Glutathione Supplementation

Glutathione is a naturally occurring protein that protects each cell, tissue and organ in your body from disease, aging and cancer. Your body manufactures most of the glutathione it needs, but its ability to do this decreases as you age.

Many other factors may cause your glutathione levels to plummet — alcohol, tobacco, caffeine, strenuous exercise, food additives, ultraviolet radiation and air pollution are among the most common. This begs the question of whether it make sense to use glutathione supplementation, especially as you get older.



Glutathione is the most abundant water-soluble antioxidant in your body. Your levels of glutathione largely determine whether you feel good and have plenty of energy, or you don't. When your levels of glutathione drop, you also leave yourself open to increased risk from all types of degenerative diseases.

In order to maintain an optimal level of glutathione, your body must also have a sufficient supply of the amino acid building blocks it needs to make it. Glutathione is a tripeptide, which means it is made from molecules of three other amino acids: cysteine, glutamic acid and glycine.

Glutathione also needs a supply of the other nutrients that help do its job effectively: alpha lipoic acid, selenium, zinc, and vitamin B2. Glutathione is an important member of the antioxidant network family that includes alpha lipoic acid, CoQ-10, and vitamins C and E.


Potential Benefits of
Glutathione Supplementation

Glutathione supplementation has been shown in numerous studies to have the following specific effects:

  • helps recycle antioxidants vitamins C and E
  • repairs cellular DNA
  • promotes healthy liver function
  • prevents chronic inflammation
  • protects your eyes and skin from
    UV damage from the sun
  • regulates immune cells and fights viruses
  • fights autoimmune diseases
  • protects your cells against oxidation
    from air pollution
  • helps eliminate toxins from your cells

Some of the diseases that may be preventable by using glutathione supplementation include:

  • asthma
  • bronchitis
  • cancers of the liver and ovaries
  • psoriasis
  • chronic fatigue syndrome
  • cataracts and glaucoma
  • retinal disease and diabetic blindness

Glutathione levels are severely depleted in people with illnesses such as asthma, cancer, AIDS and other autoimmune diseases, such as rheumatoid arthritis and lupus. There is also a strong correlation between cirrhosis of the liver and low levels of glutathione.

See my page on glutathione benefits to learn more.


How to Increase Glutathione Levels

There is some controversy over whether or not glutathione supplementation is useful. When taken orally, glutathione breaks down to its component amino acids before they are absorbed. There is some debate about what happens from there, and whether or not the amino acids are absorbed as glutathione.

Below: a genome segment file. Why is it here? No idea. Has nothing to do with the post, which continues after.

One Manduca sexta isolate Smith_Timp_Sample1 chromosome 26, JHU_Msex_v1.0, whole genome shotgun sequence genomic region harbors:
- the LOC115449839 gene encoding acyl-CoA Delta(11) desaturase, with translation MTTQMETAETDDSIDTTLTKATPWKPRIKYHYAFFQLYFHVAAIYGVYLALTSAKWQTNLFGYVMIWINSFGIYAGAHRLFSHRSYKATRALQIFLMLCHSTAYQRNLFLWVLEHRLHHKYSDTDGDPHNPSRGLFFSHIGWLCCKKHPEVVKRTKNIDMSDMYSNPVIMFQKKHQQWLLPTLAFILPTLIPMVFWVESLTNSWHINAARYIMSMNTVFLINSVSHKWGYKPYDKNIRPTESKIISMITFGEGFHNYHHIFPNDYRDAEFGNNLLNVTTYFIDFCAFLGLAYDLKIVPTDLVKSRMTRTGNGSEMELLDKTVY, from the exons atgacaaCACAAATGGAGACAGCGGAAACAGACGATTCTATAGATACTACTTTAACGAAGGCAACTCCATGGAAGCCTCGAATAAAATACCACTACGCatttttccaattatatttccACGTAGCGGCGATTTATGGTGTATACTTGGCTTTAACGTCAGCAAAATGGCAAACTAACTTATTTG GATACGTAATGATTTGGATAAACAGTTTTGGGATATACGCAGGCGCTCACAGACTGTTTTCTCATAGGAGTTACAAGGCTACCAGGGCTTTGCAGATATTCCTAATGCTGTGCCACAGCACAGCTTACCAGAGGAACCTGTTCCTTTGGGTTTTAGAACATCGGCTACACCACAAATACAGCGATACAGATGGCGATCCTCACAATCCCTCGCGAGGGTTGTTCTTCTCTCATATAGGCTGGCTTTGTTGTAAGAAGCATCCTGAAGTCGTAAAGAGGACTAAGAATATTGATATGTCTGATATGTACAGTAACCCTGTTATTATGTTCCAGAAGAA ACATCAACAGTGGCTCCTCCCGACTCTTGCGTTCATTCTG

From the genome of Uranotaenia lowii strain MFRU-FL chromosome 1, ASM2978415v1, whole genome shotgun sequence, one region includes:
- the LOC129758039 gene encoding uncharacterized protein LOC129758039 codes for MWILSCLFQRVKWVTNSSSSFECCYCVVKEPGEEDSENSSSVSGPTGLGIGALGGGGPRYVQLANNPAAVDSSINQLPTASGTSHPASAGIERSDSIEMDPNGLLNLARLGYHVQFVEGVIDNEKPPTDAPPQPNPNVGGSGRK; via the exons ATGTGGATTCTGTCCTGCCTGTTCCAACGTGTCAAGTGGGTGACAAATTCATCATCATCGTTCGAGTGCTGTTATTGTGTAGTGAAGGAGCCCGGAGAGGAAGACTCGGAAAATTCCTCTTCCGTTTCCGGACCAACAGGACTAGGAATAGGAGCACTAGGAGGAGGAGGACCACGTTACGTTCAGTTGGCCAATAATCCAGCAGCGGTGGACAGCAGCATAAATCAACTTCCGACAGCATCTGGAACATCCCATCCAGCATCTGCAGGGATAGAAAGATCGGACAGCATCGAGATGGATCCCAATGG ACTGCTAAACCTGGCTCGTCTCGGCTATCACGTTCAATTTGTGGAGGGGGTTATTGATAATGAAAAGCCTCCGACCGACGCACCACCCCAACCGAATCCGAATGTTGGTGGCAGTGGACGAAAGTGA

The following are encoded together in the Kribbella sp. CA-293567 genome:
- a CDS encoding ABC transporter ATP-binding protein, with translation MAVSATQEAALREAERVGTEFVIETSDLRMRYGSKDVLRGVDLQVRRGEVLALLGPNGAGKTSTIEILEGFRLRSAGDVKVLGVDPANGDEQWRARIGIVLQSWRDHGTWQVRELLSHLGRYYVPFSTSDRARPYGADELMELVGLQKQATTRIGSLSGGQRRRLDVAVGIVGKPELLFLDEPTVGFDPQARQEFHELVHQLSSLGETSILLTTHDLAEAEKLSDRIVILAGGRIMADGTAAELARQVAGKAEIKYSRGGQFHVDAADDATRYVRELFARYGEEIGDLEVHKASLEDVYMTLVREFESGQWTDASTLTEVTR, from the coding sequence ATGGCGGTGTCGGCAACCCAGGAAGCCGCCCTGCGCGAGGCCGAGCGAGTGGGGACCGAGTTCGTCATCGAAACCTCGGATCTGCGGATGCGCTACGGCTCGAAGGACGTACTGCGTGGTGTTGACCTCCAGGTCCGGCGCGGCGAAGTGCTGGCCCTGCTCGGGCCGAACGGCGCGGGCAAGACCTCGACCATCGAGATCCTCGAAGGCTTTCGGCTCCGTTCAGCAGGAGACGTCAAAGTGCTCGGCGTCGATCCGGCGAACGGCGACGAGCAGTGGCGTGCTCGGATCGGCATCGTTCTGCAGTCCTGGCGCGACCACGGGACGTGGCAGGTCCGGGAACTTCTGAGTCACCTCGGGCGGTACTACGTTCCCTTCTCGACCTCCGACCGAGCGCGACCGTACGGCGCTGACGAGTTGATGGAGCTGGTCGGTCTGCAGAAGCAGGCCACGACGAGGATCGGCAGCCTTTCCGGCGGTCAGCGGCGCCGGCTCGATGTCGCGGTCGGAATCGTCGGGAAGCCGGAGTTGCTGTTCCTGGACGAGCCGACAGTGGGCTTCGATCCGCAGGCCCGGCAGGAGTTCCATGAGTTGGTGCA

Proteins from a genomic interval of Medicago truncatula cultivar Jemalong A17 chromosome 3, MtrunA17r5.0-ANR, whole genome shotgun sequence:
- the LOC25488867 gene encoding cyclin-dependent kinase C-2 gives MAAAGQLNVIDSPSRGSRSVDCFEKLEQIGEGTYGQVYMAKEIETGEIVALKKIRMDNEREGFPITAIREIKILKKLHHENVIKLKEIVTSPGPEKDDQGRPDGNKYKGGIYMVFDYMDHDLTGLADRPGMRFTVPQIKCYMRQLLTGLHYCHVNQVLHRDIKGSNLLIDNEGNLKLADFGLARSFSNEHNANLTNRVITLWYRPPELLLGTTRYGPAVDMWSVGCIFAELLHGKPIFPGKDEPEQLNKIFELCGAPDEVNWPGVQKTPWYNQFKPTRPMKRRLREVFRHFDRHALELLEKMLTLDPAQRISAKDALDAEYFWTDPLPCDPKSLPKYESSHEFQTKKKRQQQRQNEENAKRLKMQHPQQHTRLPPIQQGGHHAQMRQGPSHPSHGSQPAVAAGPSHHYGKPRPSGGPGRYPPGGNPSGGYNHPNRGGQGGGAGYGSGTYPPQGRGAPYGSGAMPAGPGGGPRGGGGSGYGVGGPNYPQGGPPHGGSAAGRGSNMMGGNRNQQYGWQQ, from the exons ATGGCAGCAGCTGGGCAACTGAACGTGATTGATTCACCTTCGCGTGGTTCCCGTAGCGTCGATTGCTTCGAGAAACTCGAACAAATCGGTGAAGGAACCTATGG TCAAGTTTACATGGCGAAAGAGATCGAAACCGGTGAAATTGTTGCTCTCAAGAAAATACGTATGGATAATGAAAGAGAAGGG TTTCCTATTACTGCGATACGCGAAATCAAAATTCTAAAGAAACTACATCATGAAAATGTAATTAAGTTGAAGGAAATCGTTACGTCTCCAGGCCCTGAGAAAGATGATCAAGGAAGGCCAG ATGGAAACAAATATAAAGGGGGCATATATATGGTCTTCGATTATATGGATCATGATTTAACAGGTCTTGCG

You can try taking glutathione supplements and see if it makes a difference. There are several different types, including a "reduced" type that may be absorbed more readily. However, the most reliable way to raise the level of glutathione in your body may be to supplement with some of the building blocks instead.

Audio Meditaion

Of the three amino acids your body needs to manufacture glutathione, cysteine is the one that most determines how much glutathione you can produce. Supplements of this amino acid come under the name N-acetyl-cysteine (NAC).

Other glutathione supplemements that are beneficial for the production of glutathione are alpha-lipoic acid and vitamin C. These antioxidants also work to rejuvenate glutathione that has been spent in the process of neutralizing free radicals. In fact, some of the beneficial effects attributed to alpha-lipoic acid may be caused by its ability to increase glutathione levels. This is consistent with the fact that antioxidants work together much more powerfully than they do alone.


Glutathione Is Essential for Liver Health

Glutathione is crucial in the liver for detoxification and can become depleted from acetaminophen (Tylenol) use, alcohol consumption, and general toxic overload. The herb milk thistle is an excellent source of the antioxidant compound silymarin, which may help to prevent glutathione depletion in the liver. Curcumin (the source for the spice turmeric) is another antioxidant that may be useful for increasing glutathione levels.



Whey Protein:
the Best Glutathione Food Source

A high quality natural whey protein powder is the best glutathione food source. Quality whey protein concentrate contains biologically-active proteins that provide all the key amino acids for glutathione production (cysteine, glycine and glutamate).

Discover the benefits of whey protein and other foods that help boost your glutathione levels at my page on glutathione food sources.

For information on nutritional supplements that help to boost glutathione levels, refer to these pages:

N-Acetyl-Cysteine Supplements

Alpha-Lipoic Acid Supplements

Selenium Supplements

Milk Thistle Supplements

Curcumin Supplements


Other pages for more information on glutathione:

What is Glutathione?

Glutathione Benefits

Glutathione Food Sources


Antioxidants Home Page from Glutathione Supplementation


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